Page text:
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Gov. Greg Abbott has vetoed 20 bills that were passed in this year’s legislative session, including two of the Speaker’s criminal justice priorities, legislation that would have prohibited tying dogs outside with heavy chains, and a bill that would have required students to learn the dangers of domestic violence.
The 20 bills in total that have been vetoed are the fewest drafted by Abbott since 2005. A total of 1,073 bills have been passed by the Texas Legislature.
Abbott vetoed 13 bills drafted by Democrats and seven by Republicans. Twelve of the vetoes were against House bills, and eight were from the Senate.
His most explosive veto came on Friday when he signed the state budget, but used his section veto to reject funding for the Texas Legislature, its employees and legislative agencies. The move was retribution after Democrats broke the quorum in the closing days of the session to block passage of Senate Bill 7, a GOP elections bill that would have overhauled voting rights in the state.
Abbott’s office declined to comment for this story.
Criminal justice priorities
Among the bills Abbott vetoed over the weekend was Bill 686 – which would have allowed earlier parole eligibility for inmates convicted of certain crimes if they had. under 18 at the time of the crime. The bill would have required parole boards to consider the inmate’s age and mental state at the time of the crime, among other factors, in determining parole eligibility.
House Bill 686 was drafted by Rep. Joe Moody, D-El Paso, and included in Republican House Speaker Dade Phelan’s bipartisan criminal justice priority package titled âSmarter Justice, Safer Texasâ.
In his veto statement, Abbott said that while he praised the bill’s originator for promoting and recognizing the rehabilitation of young inmates, he felt the bill conflicted with the Texas Code of Criminal Procedure. , “which would lead to unnecessary and disruptive confusion and litigation.”
Moody and Phelan declined to comment for this story.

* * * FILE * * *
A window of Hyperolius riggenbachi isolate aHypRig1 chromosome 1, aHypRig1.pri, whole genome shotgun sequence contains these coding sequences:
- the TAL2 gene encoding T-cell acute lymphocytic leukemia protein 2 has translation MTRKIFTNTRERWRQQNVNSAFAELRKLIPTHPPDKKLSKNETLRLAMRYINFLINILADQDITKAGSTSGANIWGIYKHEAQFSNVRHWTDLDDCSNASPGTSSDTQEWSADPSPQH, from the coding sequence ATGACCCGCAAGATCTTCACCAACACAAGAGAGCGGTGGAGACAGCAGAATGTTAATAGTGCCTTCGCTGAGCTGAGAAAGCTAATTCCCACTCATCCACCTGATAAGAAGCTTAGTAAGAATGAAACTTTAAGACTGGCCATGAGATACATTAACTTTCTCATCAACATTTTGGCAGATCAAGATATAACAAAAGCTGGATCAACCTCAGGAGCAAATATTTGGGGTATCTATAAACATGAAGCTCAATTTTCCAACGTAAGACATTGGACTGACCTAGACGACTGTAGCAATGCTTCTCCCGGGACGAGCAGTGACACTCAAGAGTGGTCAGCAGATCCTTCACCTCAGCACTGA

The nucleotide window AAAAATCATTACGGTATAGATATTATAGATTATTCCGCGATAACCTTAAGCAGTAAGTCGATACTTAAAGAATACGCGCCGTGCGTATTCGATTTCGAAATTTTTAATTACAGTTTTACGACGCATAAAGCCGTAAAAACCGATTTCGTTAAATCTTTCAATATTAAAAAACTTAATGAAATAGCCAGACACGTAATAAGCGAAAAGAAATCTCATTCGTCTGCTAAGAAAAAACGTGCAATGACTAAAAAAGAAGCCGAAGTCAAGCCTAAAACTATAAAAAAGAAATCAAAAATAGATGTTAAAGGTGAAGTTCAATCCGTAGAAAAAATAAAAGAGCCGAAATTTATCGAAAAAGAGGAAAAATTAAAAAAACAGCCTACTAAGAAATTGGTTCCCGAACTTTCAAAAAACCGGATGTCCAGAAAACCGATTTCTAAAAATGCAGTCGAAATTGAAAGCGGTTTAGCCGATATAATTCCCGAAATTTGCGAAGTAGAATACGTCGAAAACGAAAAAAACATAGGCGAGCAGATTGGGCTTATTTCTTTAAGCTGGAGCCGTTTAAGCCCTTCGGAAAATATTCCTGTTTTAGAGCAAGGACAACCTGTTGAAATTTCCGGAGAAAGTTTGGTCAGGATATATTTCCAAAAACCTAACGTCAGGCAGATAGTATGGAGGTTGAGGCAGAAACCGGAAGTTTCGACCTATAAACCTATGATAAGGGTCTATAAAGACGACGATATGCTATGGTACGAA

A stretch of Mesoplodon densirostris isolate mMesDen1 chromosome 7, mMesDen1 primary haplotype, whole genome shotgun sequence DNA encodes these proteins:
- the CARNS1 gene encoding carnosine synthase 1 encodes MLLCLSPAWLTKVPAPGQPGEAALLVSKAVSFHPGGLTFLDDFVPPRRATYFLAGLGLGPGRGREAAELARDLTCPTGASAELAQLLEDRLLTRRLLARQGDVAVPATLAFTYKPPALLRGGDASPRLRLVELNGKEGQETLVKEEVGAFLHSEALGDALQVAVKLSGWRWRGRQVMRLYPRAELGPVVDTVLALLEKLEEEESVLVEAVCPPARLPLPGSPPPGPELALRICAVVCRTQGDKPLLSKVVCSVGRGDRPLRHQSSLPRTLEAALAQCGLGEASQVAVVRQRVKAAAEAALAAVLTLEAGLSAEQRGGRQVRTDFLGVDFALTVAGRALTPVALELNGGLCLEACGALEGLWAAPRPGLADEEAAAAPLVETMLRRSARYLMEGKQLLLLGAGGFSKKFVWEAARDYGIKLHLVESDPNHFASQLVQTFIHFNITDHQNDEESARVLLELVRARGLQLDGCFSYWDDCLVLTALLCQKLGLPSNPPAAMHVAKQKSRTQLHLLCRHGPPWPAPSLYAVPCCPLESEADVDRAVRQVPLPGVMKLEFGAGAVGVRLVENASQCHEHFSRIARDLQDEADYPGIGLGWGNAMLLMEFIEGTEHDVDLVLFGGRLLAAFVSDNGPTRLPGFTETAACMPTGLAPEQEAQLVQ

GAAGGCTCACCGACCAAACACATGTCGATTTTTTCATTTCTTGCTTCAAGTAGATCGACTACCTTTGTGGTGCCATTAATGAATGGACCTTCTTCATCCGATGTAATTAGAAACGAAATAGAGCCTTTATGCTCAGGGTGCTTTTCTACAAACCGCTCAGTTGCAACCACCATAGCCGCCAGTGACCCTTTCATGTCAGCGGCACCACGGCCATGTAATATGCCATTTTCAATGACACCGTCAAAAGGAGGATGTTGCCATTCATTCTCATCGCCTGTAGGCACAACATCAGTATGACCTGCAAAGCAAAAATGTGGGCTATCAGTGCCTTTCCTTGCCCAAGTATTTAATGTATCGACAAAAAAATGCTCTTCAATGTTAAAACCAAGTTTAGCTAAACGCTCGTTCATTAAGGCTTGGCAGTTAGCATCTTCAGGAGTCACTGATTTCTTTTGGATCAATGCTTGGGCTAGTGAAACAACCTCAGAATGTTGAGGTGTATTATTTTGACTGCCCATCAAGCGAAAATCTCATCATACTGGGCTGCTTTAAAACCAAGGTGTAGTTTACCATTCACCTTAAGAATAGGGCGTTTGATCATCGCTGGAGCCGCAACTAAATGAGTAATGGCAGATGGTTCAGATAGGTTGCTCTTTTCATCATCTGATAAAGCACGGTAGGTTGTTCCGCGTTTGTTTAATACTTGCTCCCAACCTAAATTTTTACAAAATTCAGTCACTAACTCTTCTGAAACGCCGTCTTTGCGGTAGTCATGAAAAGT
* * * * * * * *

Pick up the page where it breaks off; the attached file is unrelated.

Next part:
Another House Criminal Justice Priority Bill was opposed to Senate Bill 281 from State Senator Juan “Chuy” Hinojosa, D-McAllen, which called for a ban on the use of statements obtained by hypnosis in a criminal court. If passed, the bill would have helped end a controversial practice that Texas law enforcement has used nearly 1,800 times in the past 40 years, according to a Dallas Morning News investigation.
Abbott said he opposed a late amendment to the bill that would have prevented statements a person makes long after hypnosis is used as evidence in a criminal trial. He said the change “would dramatically expand its reach in an unacceptable way.”
Hinojosa could not be reached for comment.
Another bill that was vetoed by Abbott was Senate Bill 474, known as the Safe Outdoor Dogs Act. The bill would have made it illegal to chain dogs and leave them without drinking water, adequate shade or shelter. He also called for a ban on tying dogs with heavy chains.
âI am disappointed with the governor,â said Sen. Eddie Lucio Jr., D-Brownsville. âI don’t agree with everything he does, but I respect him when it comes to quality of life and protection of life. I want to include the dogs in this issue.
Abbott said Texas already had laws in place to protect dogs from animal cruelty, and the penalties proposed in Lucio’s bill appeared excessive.
âTexas is not a place for this kind of micro-management and excessive criminalization,â he said in the veto statement.